11 November, 2005

Flanders fields

As usual, nobody respected the two-minute silence at work this morning. For all the time I've been there they've never once made an effort to commemorate such an event, nor the other two-minute silences that seem to be turning up with increasingly regularity in the national calendar. Nobody was wearing a poppy either. Nobody ever does.

I'm pretty sure this isn't out of ignorance, more of not wanting to imbue the place with any acknowledgement of reality. I'm all for this sentiment, if that's what it is, because I hate to see real life intruding into my current workplace, be it through celebrations of birthdays, anniversaries, weddings or even the purchase of a new car or item of clothing. It's not somewhere I want to be anyway, so why dignify it with more than the barest of recognition?

Remembrance day has swum in and out of my consciousness down the years, starting I suppose in the early 1990s when I read in my local paper that the traditional display of wreaths and poppies placed around the base of the war monument in my hometown had been "brutally vandalised". In truth all that had happened was that the display had been kicked around a bit, but the newspaper had a field day, as did the batteries of "I am quite frankly disgusted" letterwriters. I was more intrigued by the news which emerged several months later that the people who'd committed the deed were all people from my school, including several close friends. They did it as "an act of anti-war protest", with which I had a great deal of sympathy, though remember this was the time of the first Gulf War, when our school radio was closed down for fear of broadcasting "destabilising" content, i.e. Paul McCartney's 'Pipes Of Peace'.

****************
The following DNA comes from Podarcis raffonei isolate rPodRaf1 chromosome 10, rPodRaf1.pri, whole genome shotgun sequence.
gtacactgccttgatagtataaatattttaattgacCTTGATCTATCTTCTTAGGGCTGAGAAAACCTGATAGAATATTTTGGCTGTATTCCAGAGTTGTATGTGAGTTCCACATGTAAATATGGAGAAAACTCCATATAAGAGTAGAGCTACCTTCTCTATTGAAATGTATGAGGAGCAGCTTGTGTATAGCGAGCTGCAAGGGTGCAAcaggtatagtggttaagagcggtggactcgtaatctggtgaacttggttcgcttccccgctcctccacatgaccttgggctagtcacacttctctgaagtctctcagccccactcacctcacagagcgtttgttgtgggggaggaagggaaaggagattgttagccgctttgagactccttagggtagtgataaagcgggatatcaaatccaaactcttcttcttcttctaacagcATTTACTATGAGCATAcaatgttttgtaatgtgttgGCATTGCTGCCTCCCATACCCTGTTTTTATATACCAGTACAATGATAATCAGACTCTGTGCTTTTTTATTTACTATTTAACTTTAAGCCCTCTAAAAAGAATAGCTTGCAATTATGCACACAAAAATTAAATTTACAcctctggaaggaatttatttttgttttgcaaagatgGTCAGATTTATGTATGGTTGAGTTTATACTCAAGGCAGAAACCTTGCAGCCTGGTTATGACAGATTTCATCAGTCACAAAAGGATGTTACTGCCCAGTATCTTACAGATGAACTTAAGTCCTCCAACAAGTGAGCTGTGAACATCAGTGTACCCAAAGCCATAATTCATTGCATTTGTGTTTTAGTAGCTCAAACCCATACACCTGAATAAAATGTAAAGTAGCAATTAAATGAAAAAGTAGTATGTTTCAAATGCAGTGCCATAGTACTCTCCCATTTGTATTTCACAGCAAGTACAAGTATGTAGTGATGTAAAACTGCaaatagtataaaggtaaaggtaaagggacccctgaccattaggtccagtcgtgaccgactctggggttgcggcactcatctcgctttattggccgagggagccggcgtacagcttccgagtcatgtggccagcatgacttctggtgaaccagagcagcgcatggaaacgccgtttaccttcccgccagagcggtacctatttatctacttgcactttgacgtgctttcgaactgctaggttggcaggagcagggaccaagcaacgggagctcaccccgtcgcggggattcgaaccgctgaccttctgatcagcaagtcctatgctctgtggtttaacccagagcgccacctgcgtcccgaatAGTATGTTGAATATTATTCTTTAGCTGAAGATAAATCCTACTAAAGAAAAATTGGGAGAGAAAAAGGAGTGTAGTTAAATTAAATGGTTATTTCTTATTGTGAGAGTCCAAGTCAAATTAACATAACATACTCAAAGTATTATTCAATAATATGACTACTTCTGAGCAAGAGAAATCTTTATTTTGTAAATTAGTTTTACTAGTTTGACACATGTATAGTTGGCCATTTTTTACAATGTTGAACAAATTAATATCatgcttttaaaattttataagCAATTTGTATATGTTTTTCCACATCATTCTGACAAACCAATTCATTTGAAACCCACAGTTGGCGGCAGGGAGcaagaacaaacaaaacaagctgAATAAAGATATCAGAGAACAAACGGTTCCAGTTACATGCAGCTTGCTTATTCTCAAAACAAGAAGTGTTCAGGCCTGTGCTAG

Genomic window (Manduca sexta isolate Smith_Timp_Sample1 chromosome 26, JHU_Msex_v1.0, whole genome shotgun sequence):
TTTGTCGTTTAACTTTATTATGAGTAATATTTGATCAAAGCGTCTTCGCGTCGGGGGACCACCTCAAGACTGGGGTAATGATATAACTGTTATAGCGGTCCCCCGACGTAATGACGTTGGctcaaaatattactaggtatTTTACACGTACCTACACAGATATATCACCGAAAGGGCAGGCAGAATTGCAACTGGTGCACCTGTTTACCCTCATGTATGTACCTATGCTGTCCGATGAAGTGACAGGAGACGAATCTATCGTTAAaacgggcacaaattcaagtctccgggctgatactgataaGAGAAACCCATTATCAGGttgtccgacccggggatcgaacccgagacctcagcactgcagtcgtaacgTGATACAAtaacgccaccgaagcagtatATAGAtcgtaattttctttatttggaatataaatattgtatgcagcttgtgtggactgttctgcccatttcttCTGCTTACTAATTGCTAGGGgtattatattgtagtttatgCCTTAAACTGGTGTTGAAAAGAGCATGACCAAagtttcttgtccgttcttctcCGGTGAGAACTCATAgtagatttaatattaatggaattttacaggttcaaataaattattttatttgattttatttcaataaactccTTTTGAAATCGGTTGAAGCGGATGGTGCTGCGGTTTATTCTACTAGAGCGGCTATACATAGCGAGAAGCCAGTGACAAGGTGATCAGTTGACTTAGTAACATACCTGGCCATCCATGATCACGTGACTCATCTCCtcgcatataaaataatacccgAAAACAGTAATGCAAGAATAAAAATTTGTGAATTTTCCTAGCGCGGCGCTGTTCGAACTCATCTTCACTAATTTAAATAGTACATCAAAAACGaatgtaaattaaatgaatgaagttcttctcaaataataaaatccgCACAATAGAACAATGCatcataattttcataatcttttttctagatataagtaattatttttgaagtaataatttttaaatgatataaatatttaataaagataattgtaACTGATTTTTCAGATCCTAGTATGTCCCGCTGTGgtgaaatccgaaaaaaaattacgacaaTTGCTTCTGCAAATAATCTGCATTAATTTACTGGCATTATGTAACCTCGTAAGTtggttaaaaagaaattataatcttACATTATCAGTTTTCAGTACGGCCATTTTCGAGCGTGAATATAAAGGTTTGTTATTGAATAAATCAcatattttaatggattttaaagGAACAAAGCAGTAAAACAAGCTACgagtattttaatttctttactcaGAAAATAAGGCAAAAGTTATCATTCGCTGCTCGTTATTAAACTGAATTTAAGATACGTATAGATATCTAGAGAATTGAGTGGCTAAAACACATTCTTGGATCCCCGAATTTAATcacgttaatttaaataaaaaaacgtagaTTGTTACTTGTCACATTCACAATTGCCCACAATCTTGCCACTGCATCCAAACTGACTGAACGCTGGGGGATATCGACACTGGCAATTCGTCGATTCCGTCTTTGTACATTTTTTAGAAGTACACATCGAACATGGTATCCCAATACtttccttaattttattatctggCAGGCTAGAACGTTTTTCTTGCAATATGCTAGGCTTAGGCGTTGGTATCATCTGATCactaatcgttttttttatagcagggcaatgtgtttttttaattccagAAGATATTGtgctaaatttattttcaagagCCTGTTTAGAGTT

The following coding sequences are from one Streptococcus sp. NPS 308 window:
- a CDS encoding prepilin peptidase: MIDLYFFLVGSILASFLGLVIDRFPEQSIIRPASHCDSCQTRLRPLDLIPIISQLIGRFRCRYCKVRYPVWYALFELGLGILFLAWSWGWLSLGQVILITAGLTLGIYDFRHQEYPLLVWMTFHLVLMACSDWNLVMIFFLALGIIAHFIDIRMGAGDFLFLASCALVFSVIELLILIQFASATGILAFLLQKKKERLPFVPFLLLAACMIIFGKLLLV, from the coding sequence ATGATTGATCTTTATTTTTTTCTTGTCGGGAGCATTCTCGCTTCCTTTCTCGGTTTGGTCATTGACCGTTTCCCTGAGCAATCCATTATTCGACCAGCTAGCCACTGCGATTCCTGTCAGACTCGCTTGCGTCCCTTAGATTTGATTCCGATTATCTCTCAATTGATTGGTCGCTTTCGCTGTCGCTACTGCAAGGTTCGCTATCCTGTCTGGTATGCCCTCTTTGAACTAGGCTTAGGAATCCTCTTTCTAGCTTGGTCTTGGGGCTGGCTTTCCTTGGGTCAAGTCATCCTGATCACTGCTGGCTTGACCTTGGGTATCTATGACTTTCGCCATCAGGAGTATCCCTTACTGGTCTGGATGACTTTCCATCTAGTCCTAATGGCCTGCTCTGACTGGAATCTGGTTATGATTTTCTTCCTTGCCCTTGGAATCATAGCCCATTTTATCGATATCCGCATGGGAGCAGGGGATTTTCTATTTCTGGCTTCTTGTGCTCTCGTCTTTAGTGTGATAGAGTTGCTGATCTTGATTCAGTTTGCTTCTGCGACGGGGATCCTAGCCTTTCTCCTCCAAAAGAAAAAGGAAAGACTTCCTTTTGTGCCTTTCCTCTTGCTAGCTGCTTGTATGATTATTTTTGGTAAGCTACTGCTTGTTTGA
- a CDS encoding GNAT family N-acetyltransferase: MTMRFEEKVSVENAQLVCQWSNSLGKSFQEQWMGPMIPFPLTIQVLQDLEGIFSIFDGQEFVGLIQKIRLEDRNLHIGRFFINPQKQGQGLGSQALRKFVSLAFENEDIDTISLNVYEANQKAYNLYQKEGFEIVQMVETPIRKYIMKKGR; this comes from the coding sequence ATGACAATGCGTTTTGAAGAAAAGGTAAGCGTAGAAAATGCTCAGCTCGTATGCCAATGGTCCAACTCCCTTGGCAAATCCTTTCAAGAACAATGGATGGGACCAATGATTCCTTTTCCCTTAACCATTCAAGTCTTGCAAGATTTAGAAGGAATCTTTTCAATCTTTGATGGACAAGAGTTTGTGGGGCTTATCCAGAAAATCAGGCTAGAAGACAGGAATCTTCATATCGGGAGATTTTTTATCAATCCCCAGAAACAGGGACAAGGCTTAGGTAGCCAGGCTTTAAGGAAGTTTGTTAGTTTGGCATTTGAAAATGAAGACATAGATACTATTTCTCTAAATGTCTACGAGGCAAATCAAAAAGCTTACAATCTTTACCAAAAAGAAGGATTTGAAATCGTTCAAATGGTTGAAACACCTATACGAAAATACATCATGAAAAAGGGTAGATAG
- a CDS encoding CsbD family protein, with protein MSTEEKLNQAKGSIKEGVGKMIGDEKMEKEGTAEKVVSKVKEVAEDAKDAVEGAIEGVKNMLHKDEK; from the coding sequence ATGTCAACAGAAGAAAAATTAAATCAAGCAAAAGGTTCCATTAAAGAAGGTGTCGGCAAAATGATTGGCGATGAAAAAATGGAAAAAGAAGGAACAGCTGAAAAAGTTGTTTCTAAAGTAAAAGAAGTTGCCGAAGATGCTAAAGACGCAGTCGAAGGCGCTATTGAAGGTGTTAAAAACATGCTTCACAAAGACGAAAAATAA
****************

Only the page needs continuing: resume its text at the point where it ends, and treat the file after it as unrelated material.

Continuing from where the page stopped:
The war monument in question had been the subject of an original school play in which I'd taken part a few years earlier, and which had, rather ambitiously, gone "on the road" to the West German town with which my own town was twinned. What our continental cousins made of squeaky-voiced, woefully-delivered recitations of Wilfred Owen and Siegfried Sassoon must remain a historical curiosity. What they made of appallingly unsubtle and poorly-realized tableaux depicting their country's butchery of Europe was made clear enough in their instant and joyful booing.

I know far more now than I did then about the history of warfare, in part thanks to the discovery, which my own parents kept from me for some reason, that one of my grandfathers was a prisoner-of-war from 1942-45. He was captured after the fall of Singapore and shunted around the Japanese Empire with its myriad of miserable detention centres and torture camps, somehow surviving and somehow keeping a diary of his ordeal (an act punishable by immediate execution). It's only recently that I've conspired to make an effort to read the diary myself - the closest I'll ever get to the man, as he died before I was old enough to remember him.

His experiences have undoubtedly helped to round out an understanding of the Second World War I've already spent a great deal of my life reading and writing about at school, university and for my own edification. Yet it's still too remote, and I stupidly wavered the chance to get a bit closer to it all via a 6th form journey round the battlefields of Northern France because - sigh - I was having trouble dealing with the advances of a girl I quite liked but who was tangled up with (of all people) the bass player from The Architects Of Smile and who were both booked on the trip. I sort of compensated for it by sporting a white poppy for much of November 2003, a fashion item that was doing the rounds of the common room and which, bizarrely, were being supplied by Mr Gardner, the religious studies teacher. I've got it to this day, still partly stained by some gravy from the 6th form canteen. I wore it again a few times, once when I was out shopping in Tesco to looks of horror from several pincer-faced pensioners.

It's still my ambition to visit Flanders fields some day. It's also my ambition to get a job some place somewhere that I don't have to treat as a brutal and uncompromising adjunct to the rest of my life. Days like today place my own predicament in the context it deserves.


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